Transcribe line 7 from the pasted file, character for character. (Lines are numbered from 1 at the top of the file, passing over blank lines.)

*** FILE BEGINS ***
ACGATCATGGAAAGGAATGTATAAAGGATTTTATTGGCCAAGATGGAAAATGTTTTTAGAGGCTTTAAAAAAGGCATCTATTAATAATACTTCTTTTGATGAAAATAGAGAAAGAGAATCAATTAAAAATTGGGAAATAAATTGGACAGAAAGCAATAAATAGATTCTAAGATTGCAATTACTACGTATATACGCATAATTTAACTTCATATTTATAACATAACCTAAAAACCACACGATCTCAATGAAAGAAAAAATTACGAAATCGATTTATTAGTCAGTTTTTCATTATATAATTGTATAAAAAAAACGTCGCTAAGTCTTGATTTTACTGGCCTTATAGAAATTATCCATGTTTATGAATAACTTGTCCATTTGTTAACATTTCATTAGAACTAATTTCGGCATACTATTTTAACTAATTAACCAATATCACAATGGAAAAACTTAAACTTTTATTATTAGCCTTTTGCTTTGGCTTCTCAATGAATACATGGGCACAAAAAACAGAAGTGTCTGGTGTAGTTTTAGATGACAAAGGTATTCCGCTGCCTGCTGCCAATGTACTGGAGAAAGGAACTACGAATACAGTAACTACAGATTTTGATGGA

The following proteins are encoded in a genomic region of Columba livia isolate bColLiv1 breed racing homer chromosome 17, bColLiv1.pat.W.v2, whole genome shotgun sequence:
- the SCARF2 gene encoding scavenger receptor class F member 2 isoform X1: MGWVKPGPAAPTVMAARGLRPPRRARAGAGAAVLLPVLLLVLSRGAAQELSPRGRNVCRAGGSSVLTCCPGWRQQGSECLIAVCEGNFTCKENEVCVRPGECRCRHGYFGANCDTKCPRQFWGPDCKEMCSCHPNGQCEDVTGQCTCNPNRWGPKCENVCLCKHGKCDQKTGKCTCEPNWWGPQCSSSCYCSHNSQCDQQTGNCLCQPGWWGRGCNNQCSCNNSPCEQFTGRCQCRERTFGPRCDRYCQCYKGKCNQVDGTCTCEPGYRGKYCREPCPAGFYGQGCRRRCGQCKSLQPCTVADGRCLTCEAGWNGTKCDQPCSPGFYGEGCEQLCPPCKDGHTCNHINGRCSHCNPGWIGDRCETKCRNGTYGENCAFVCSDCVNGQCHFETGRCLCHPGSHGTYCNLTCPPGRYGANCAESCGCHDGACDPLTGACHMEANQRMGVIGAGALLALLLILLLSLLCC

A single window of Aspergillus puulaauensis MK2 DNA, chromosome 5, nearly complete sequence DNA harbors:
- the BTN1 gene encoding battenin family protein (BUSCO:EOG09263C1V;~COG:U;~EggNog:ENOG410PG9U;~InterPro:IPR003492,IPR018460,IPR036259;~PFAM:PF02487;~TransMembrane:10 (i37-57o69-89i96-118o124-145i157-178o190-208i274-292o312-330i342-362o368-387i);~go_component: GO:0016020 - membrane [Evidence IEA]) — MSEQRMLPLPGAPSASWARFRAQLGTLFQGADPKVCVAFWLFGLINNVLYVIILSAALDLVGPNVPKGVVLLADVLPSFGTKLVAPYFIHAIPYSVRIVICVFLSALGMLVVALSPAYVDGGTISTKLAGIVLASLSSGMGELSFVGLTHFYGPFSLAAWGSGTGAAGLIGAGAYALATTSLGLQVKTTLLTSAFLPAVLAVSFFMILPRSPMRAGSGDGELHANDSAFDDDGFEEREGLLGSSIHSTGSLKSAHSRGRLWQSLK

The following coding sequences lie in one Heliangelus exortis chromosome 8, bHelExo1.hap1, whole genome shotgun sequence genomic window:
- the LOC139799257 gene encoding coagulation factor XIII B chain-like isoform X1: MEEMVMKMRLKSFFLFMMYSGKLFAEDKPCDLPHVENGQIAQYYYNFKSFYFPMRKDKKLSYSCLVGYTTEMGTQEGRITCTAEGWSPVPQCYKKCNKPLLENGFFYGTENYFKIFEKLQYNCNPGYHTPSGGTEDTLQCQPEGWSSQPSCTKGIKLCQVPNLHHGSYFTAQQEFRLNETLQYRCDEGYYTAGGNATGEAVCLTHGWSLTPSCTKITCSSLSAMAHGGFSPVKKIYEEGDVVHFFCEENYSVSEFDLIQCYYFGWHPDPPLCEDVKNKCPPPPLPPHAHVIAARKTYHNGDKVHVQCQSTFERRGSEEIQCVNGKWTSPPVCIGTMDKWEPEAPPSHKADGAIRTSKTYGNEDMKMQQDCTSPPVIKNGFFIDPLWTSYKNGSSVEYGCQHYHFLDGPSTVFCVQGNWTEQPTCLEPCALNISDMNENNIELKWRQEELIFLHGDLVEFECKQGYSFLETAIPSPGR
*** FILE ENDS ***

- the LOC139799257 gene encoding coagulation factor XIII B chain-like isoform X1: MEEMVMKMRLKSFFLFMMYSGKLFAEDKPCDLPHVENGQIAQYYYNFKSFYFPMRKDKKLSYSCLVGYTTEMGTQEGRITCTAEGWSPVPQCYKKCNKPLLENGFFYGTENYFKIFEKLQYNCNPGYHTPSGGTEDTLQCQPEGWSSQPSCTKGIKLCQVPNLHHGSYFTAQQEFRLNETLQYRCDEGYYTAGGNATGEAVCLTHGWSLTPSCTKITCSSLSAMAHGGFSPVKKIYEEGDVVHFFCEENYSVSEFDLIQCYYFGWHPDPPLCEDVKNKCPPPPLPPHAHVIAARKTYHNGDKVHVQCQSTFERRGSEEIQCVNGKWTSPPVCIGTMDKWEPEAPPSHKADGAIRTSKTYGNEDMKMQQDCTSPPVIKNGFFIDPLWTSYKNGSSVEYGCQHYHFLDGPSTVFCVQGNWTEQPTCLEPCALNISDMNENNIELKWRQEELIFLHGDLVEFECKQGYSFLETAIPSPGR